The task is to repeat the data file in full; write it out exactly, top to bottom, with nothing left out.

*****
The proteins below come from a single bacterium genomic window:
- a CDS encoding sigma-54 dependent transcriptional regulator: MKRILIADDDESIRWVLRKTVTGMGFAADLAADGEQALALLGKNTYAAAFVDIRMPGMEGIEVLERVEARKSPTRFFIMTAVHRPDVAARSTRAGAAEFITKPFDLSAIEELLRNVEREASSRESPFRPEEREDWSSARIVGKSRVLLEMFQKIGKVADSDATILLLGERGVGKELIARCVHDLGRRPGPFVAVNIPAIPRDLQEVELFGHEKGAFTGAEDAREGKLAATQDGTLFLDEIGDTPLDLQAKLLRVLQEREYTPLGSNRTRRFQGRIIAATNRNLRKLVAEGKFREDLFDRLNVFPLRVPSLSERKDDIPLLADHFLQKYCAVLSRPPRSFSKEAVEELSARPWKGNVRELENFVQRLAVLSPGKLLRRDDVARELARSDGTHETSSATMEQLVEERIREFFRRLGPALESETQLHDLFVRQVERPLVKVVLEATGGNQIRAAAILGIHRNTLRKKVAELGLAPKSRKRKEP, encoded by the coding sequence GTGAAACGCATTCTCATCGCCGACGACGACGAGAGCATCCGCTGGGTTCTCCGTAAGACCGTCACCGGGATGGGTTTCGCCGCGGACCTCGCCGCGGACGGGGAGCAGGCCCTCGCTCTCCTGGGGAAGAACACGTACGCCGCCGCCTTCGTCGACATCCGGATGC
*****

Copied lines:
The proteins below come from a single bacterium genomic window:
- a CDS encoding sigma-54 dependent transcriptional regulator: MKRILIADDDESIRWVLRKTVTGMGFAADLAADGEQALALLGKNTYAAAFVDIRMPGMEGIEVLERVEARKSPTRFFIMTAVHRPDVAARSTRAGAAEFITKPFDLSAIEELLRNVEREASSRESPFRPEEREDWSSARIVGKSRVLLEMFQKIGKVADSDATILLLGERGVGKELIARCVHDLGRRPGPFVAVNIPAIPRDLQEVELFGHEKGAFTGAEDAREGKLAATQDGTLFLDEIGDTPLDLQAKLLRVLQEREYTPLGSNRTRRFQGRIIAATNRNLRKLVAEGKFREDLFDRLNVFPLRVPSLSERKDDIPLLADHFLQKYCAVLSRPPRSFSKEAVEELSARPWKGNVRELENFVQRLAVLSPGKLLRRDDVARELARSDGTHETSSATMEQLVEERIREFFRRLGPALESETQLHDLFVRQVERPLVKVVLEATGGNQIRAAAILGIHRNTLRKKVAELGLAPKSRKRKEP, encoded by the coding sequence GTGAAACGCATTCTCATCGCCGACGACGACGAGAGCATCCGCTGGGTTCTCCGTAAGACCGTCACCGGGATGGGTTTCGCCGCGGACCTCGCCGCGGACGGGGAGCAGGCCCTCGCTCTCCTGGGGAAGAACACGTACGCCGCCGCCTTCGTCGACATCCGGATGC